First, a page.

EUGENE ONEGINE at Union Avenue Opera

After the tribulations of the pandemic, Union Avenue Opera returns to its beautiful home. Here, in the nave of the Christian Church on Union Avenue, the company presents first-class opera up close and personal. They open their 28th season with a superb production by Tchaikovsky Eugene Onegin.

It was adapted from a verse novel by Alexander Pushkin, the beloved icon and “father of Russian literature”. Tchaikovsky himself wrote most of the libretto.

With a strangely non-operatic plot, Eugene Onegin tells the story of a love that could have been. As in all Chekhov and Turgenev stories that we have loved for so long, the story begins in a country estate of Russian landed gentry. Two charming young girls, Olga and Tatyana, live with their widowed mother. The air is filled with innocence, idleness and boredom. Their quiet lives are disrupted by the arrival of Eugene Onegin, a striking figure – handsome, wealthy, but cynical and leading a useless and miserable life. Onegin is another of those so-called “superfluous men” so ubiquitous in Russian literature of the time. Tatyana is smitten and pours out her heart to Onegin in a letter. When Onegin refuses his offered love, it’s an act of decency, but not without a bit of cruelty – or at least insensitivity.

A few months later, out of pure spite, Onegin plays with the jealousy of his friend Lensky, who is Olga’s fiancé. Lensky’s reaction is surprisingly passionate and he challenges Onegin to a duel. Although both men realize how meaningless it is, the duel continues and Lensky is killed.

A few years later, Onegin and Tatiana meet again, and this time it is she, now married, who rejects Onegin’s love. And so it ends – a very low-key tragedy. Tchaikovsky himself said: “It is true that the work lacks theatrical opportunity…”. Yet in the journeys of these two souls – Onegin in search of meaning, Tatiana in search of love – there is such emotion that their two hearts cross like ships in the emotional night.

Tchaikovsky’s music is wonderfully varied and accessible. He, like many Russian composers, had absorbed the styles and techniques of leading Italian, German and French composers. In this he was “cosmopolitan”. But in Russia, as in other countries, the Romantic era had also brought the desire to give a musical voice to nationalism. Thus Glinka, Mussorgsky, Rimsky-Korsakov, Borodin and others are inspired by the songs and dances of Russian peasants. In Eugene Onegin Tchaikovsky mixes the cosmopolitan with the nationalist to great effect. The fine orchestra is led by founder and artistic director Scott Schoonover.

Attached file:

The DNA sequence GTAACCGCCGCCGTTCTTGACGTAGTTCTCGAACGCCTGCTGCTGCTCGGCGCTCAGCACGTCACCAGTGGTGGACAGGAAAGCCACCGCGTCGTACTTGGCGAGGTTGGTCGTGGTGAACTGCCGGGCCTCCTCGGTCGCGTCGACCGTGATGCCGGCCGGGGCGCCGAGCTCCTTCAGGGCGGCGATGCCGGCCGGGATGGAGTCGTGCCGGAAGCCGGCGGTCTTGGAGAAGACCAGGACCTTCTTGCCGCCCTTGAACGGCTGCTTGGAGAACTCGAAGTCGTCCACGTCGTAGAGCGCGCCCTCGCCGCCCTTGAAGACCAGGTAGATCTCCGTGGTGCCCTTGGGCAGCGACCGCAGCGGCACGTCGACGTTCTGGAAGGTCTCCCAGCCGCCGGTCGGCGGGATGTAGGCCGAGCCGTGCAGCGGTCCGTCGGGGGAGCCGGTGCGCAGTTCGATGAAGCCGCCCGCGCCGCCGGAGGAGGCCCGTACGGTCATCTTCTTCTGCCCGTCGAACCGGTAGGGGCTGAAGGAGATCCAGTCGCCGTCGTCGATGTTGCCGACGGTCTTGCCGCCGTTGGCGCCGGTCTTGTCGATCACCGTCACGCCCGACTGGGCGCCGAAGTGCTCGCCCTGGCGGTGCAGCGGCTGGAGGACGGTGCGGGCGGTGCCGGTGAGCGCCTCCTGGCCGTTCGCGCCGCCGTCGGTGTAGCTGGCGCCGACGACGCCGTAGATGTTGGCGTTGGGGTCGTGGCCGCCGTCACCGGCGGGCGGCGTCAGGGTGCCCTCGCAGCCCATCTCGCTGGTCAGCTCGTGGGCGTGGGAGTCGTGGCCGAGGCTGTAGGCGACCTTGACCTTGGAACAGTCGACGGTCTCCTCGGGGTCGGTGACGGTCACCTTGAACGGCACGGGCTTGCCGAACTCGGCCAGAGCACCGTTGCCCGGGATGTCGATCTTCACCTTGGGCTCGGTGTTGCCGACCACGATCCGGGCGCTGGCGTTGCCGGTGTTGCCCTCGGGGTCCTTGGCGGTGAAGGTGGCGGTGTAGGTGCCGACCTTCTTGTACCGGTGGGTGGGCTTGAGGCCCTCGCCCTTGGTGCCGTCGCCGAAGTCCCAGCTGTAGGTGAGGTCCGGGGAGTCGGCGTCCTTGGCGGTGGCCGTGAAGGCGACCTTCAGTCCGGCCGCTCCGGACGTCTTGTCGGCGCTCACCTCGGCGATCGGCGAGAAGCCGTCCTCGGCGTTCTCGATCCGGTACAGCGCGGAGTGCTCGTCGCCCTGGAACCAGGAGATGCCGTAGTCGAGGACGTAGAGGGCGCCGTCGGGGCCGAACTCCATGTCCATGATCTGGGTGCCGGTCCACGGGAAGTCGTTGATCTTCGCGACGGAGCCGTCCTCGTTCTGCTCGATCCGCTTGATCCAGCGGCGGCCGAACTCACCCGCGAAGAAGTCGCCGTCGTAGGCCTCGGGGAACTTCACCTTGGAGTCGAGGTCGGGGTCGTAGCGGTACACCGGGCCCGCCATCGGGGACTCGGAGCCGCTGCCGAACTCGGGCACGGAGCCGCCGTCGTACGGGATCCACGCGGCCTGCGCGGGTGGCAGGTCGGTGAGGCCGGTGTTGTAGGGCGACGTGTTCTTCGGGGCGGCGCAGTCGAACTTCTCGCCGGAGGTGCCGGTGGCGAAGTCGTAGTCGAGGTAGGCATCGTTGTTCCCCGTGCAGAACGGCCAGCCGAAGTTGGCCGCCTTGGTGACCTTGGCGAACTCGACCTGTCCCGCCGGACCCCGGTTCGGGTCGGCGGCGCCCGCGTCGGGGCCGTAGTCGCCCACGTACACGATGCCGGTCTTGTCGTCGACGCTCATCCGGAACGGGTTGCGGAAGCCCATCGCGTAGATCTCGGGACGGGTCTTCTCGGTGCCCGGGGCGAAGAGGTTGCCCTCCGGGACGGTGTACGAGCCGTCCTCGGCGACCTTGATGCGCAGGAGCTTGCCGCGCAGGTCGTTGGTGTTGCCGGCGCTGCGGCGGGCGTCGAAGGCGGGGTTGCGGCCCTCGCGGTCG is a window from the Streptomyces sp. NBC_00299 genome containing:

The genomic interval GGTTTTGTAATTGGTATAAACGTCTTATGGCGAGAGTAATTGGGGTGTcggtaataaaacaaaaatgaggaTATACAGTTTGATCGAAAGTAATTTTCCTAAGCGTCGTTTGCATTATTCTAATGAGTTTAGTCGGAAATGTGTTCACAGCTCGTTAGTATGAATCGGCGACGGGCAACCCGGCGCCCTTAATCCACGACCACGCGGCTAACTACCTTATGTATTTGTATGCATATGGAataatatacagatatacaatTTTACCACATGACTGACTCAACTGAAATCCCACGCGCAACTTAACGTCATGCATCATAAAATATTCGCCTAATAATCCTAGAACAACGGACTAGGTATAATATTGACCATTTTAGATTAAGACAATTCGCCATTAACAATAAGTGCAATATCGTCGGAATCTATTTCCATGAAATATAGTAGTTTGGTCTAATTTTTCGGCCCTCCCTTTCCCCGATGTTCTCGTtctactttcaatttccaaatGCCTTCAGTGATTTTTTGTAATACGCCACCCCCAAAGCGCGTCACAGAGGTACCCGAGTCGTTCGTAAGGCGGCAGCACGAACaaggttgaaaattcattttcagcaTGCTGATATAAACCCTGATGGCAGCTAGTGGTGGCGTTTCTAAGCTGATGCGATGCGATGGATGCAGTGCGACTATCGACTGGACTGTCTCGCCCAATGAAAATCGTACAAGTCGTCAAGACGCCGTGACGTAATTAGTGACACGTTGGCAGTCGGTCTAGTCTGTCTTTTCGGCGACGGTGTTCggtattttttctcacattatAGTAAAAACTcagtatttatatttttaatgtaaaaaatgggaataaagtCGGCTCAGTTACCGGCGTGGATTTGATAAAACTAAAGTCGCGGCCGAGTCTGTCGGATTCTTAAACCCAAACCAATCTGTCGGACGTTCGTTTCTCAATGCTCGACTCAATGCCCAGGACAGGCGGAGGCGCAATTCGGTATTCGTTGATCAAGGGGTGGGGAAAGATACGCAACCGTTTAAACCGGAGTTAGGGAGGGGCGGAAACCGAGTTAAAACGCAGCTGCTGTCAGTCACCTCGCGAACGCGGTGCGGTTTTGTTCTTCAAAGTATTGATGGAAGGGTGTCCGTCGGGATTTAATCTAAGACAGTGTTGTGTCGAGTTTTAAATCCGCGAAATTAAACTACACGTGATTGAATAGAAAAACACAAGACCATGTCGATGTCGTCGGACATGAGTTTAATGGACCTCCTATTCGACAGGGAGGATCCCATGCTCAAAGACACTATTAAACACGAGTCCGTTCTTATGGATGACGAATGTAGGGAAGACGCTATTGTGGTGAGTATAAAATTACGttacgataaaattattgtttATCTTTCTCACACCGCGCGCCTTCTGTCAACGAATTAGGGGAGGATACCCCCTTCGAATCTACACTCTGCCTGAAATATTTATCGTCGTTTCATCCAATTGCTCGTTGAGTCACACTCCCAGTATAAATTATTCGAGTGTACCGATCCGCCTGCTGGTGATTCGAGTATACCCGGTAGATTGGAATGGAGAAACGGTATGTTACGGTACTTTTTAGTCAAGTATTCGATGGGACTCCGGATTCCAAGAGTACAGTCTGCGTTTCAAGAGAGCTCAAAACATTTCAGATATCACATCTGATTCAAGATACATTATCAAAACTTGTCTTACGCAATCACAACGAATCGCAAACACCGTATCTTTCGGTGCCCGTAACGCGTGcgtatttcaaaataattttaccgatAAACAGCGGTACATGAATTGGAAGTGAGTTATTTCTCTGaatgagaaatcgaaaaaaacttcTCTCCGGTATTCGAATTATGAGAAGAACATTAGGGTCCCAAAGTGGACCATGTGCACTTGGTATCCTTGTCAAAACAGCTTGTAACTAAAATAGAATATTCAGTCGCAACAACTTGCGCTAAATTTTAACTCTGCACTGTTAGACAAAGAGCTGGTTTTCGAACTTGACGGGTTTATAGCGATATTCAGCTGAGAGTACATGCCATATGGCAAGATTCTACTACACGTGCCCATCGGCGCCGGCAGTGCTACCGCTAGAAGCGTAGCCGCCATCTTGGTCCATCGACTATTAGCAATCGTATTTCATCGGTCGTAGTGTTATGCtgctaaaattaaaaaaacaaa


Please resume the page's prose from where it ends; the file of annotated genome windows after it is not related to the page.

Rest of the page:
Maestro Schoonover has once again found world-class voices for his directors. And it’s as if Tchaikovsky wrote each of the three acts to highlight one of these people in particular: Act 1-Tatiana, Act 2-Lensky, Act 3-Onegin.

Tatyana is sung by the remarkable Zoya Gremagin. (Yes, she was born and trained in Russia.) Her voice is what Italians would call a “soprano lirico spinto,” meaning a soprano with the strength and clarity to be easily heard across the sound of choir and orchestra. Her long aria in Act 1, where she writes the letter to Onegin, is a triumph. Her voice is an incredibly beautiful instrument that she has such total and complete control over, yet easy and natural. I could listen to this lady sing forever.

Act 2 gives tenor William Davenport ample room to exercise his glorious voice as Lensky. At the ball, there is a ferociously emotional air when he breaks off his friendship with Onegin; then it becomes a duet, with the participation of Onegin; and finally Tatyana comes in to make it a gorgeous threesome. Before the duel, as Lensky faces death, he sings a moving and sad solo; and then there’s a breathtaking duet with Onegin – the two men on opposite sides of the stage, their voices intertwining in a complex interplay. In all of this, Davenport shines, rising with such ease and power to those golden high notes.

Baritone Robert Garner sings Onegin. Handsome, valiant, cool, he is so good for this role. Garner impressed us all evening with a rich and smooth voice throughout his range. But in Act 3 he is offered such opportunities – vocally in a glorious arioso when, after seeing Tatyana again, he realizes he is madly in love with her; and dramatically as he frantically begs her to return his love. Good work.

Younger Sister Olga is sung beautifully by St. Louis favorite Melody Wilson. Olga is a happy, carefree and light-hearted girl, but curiously Tchaikovsky wrote this role not for a “soubrette” but for a “low contralto”. We have often seen Ms. Wilson do fine work in mezzo-soprano roles; this lower range magnifies the natural drama and seriousness in his voice. Still the prettiest, but not quite the Olga I had imagined.

Basso Isaiah Musik-Ayala sings Prince Grevin, Tatiana’s husband. It has one of the most magnificent tunes in all opera singing of his great love for her. Musik-Ayala is wonderfully at home on these deepest, resonant notes.

Marc Schapman is charming as the French master who sings verses in honor of Tatiana on her saint’s day.

The supporting roles are filled with talent: Debbie Stinson as Madame Larina, Victoria Carmichael as the old nurse, Nathan Brown as the first peasant and servant of Onegin, Benjamin Worley as Lensky and Joel Roger in that of captain.

Exceptionally fine work is done throughout by the chorus.

Director Octavio Cardenas gracefully directs the large cast on this small stage, and choreographer Jennifer Medina offers us both an elegant polish and a charming peasant dance.

The setting, designed by Patrick Huber, is simple and flexible – wide ascending platforms supported by tall birch trees that become pillars in some scenes. The period costumes, by Teresa Doggett, are beautiful and well fitted.

Eugene Onegin continues at the Union Avenue Opera until July 16.

About Madeline J. Carter

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